Journal of Ornithology

, Volume 146, Issue 2, pp 103–110 | Cite as

On the phylogenetic position of the Okinawa woodpecker (Sapheopipo noguchii)

  • Hans WinklerEmail author
  • Nobuhiko Kotaka
  • Anita Gamauf
  • Franziska Nittinger
  • Elisabeth Haring
Original Article


The Okinawa woodpecker Sapheopipo noguchii is the rarest extant woodpecker species. The monotypic genus Sapheopipo was considered to be a representative of an old lineage of woodpeckers that led to the Eurasian genera Picus and the Blythipicus–Gecinulus species. This view, based on similarities in color patterns, external morphology and foraging behavior, has been adopted in all major accounts of the family. The alternative view, that this woodpecker may be related to the widespread white-backed woodpecker Dendrocopos leucotos, which evolved distinctive subspecies on other East Asian islands, has not been generally accepted. We analyzed partial sequences of the mitochondrial cytochrome b (cyt b) gene to test these hypotheses. The data suggest that the Okinawa woodpecker is a member of the genus Dendrocopos, with white-backed woodpecker and great spotted woodpecker D. major as close relatives. Color patterns support the genetic results and indicate a closer relationship with the white-backed woodpecker. Consequently, the correct taxonomic designation of the Okinawa woodpecker would be Dendrocopos noguchii (Seebohm in Ibis 5(5):173–182, 1887) in the tribe Campetherini rather than Picini.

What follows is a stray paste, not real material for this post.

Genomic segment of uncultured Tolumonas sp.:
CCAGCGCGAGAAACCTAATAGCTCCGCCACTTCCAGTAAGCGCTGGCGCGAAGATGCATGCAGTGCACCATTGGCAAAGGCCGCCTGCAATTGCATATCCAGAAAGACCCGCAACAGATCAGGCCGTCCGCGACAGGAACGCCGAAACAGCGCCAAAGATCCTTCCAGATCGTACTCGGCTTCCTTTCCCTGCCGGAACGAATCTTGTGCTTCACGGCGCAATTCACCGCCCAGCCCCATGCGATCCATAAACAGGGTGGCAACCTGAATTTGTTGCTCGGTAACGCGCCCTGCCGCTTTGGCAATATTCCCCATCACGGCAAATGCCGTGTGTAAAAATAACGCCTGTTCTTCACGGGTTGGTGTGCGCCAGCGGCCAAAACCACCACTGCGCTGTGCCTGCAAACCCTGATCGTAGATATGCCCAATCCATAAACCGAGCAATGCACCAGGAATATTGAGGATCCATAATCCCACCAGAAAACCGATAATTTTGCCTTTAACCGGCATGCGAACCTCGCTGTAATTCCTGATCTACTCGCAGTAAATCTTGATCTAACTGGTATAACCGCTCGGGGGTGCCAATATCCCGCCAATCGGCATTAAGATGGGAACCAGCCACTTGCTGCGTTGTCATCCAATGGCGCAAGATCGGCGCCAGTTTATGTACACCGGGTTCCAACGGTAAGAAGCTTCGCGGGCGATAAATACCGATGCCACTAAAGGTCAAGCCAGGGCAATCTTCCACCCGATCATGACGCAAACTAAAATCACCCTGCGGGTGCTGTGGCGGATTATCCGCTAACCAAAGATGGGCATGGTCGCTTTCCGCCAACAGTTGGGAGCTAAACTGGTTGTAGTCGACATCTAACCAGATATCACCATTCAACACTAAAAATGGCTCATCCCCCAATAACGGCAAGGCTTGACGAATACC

Picidae Phylogeny Island Sapheopipo Dendrocopos 



We thank K. Michalek, G. Frank, N. Schuller, and W. Kantner for providing tissue samples, and E. Bauernfeind (Museum of Natural History Vienna) and R. van den Elzen (Zoologisches Forschungsinstitut und Museum A. Koenig, Bonn) for access to specimens of the avian collections. We also acknowledge the excellent technical assistance by Clemens Küpper, and Barbara Däubl. The analyses were funded by the Austrian Academy of Sciences (Commission for Interdisciplinary Studies; K. Lorenz Institute for Ethology) and the Natural History Museum, Vienna. W. J. Bock and R. Wagner provided helpful comments on earlier versions of this paper, for which we are grateful.


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Copyright information

© Dt. Ornithologen-Gesellschaft e.V. 2005

Authors and Affiliations

  • Hans Winkler
    • 1
    Email author
  • Nobuhiko Kotaka
    • 2
  • Anita Gamauf
    • 3
  • Franziska Nittinger
    • 3
  • Elisabeth Haring
    • 3
  1. 1.Konrad Lorenz Institute for EthologyAustrian Academy of SciencesViennaAustria
  2. 2.Yambaru Wildlife Center, Ministry of the EnvironmentHiji, KunigamiJapan
  3. 3.Museum of Natural HistoryViennaAustria

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